Questions raised after Gerrard role change

Posted by Kristian Walsh

The point had been made, loud and clear. In his post-match television interview, Steven Gerrard said it repeatedly, just in case it escaped the world's attention. He did not see the penalty incident with Raheem Sterling because he was playing in a new position. He was pleased with his overall performance because he was playing in a new position. He was having egg and chips for tea, probably because he was playing in a new position.

For those still struggling to comprehend: Gerrard was playing in a new position. It was still a midfield role, but the deepest since he sported a buzz-cut and permanent Scouse scowl in the early 2000s.

In a season that has seen him move further and further away from goal, here he essentially stood as a third centre-back. He took the ball from Simon Mignolet, he ran around with it, he pinged it up-field. He would collect from Martin Skrtel, look left and right, turn, and fire a ball at the feet of Glen Johnson or Raheem Sterling. In the first half, he tentatively moved in-front of the back four, not wholly sure of how he was meant to play. But he's still a quick learner, and improved in the second half, although there is still much more to learn. The tone of Gerrard's interview hints that he knew it, too.

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A potted history of his 90 minutes, granted. In short, he played okay. Not brilliant, not bad, but okay. The move into the holding role was not a eureka moment or a flash of lightning to put an extra 10 years onto the midfielder's career, nor was it bad enough to march him behind the stadium and re-enact a footballing Old Yeller on him. Brendan Rodgers made the decision, took the risk, and it paid off. Sort of.

"He has got the personality to play in that controlling role," said Rodgers after the game. "He gives us great variety in his passing. We saw today he picked it up from deep and stretched the game with his vision and quality."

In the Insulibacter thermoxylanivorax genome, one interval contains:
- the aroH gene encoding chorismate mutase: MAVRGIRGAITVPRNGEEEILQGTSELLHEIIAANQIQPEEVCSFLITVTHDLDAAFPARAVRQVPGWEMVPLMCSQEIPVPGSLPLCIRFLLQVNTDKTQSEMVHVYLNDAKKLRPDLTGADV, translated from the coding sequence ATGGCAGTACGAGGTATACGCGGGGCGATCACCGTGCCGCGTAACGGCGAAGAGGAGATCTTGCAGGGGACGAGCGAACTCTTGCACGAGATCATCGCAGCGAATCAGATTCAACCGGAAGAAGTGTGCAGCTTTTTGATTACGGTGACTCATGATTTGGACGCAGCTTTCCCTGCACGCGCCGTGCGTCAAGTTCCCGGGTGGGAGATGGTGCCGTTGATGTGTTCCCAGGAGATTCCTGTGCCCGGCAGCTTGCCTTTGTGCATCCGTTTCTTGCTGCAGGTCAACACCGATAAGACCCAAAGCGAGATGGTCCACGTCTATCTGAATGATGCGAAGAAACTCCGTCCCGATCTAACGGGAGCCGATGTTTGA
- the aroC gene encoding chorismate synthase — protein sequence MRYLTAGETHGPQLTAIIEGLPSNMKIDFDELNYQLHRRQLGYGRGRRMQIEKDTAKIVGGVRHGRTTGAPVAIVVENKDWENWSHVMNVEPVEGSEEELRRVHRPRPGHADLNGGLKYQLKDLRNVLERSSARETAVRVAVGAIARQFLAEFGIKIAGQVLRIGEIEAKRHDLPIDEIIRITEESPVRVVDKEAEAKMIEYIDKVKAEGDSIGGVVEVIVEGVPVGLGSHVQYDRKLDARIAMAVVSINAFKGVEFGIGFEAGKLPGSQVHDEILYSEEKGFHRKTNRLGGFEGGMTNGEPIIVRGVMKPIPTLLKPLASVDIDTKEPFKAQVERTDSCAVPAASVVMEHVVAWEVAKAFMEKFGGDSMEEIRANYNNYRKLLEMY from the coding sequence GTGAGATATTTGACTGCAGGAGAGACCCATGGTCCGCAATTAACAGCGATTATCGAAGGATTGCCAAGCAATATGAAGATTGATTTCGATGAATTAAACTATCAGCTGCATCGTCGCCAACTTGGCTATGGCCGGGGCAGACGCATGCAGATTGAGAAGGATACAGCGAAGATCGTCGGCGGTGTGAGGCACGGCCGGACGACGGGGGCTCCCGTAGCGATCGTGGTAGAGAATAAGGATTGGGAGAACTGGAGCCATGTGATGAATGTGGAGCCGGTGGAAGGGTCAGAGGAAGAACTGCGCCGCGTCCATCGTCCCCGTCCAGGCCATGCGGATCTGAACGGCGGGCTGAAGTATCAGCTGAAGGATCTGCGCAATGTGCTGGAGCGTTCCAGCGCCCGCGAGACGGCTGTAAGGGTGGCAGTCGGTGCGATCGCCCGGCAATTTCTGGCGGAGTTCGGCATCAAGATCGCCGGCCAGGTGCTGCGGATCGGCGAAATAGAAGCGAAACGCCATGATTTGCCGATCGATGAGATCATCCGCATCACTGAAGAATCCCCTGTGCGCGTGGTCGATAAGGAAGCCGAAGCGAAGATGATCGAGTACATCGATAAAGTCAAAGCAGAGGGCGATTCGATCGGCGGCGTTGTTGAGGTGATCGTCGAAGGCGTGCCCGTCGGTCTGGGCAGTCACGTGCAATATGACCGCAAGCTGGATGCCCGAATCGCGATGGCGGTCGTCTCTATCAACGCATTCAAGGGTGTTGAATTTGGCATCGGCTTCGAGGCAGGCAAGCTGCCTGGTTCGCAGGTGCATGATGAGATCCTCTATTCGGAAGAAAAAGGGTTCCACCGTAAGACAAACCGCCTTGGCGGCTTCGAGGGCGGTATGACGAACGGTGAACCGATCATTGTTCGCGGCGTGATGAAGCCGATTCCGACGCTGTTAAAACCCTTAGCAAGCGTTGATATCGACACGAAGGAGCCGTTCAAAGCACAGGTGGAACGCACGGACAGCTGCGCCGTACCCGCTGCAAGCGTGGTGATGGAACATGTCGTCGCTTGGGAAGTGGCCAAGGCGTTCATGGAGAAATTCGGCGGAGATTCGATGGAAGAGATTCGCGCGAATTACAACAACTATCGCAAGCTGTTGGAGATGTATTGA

Rodgers added: "He's someone who fits the profile of that role; he does it a bit more with England. I have spoken to him a lot about it and it was just about timing. We saw today that he played really well. Steven showed great leadership as well."

The move impacted upon the entire midfield and pushed Lucas Leiva further forward, something the Brazilian has rarely done since leaving his homeland. Synergy was non-existent in the midfield as Lucas galloped towards the penalty area, with nobody quite knowing what he was to do when he reached there; this also caused problems for Jordan Henderson, suffering his worst game in a while, as the quick passing and energy made way for chasing the ball like a stray dog in a park.

They were not alone, of course. The wet, windy evening on the River Trent so often prophesied certainly flummoxed the majority of the 22 players who started. Error followed error, particularly in defence, while the midfields clung on and simply tried to make fewer mistakes. It became a shoot-out, pistols at dawn in the wild north west of England. Luckily for Liverpool, they had Luis Suarez and Daniel Sturridge, a duo no team can outdraw.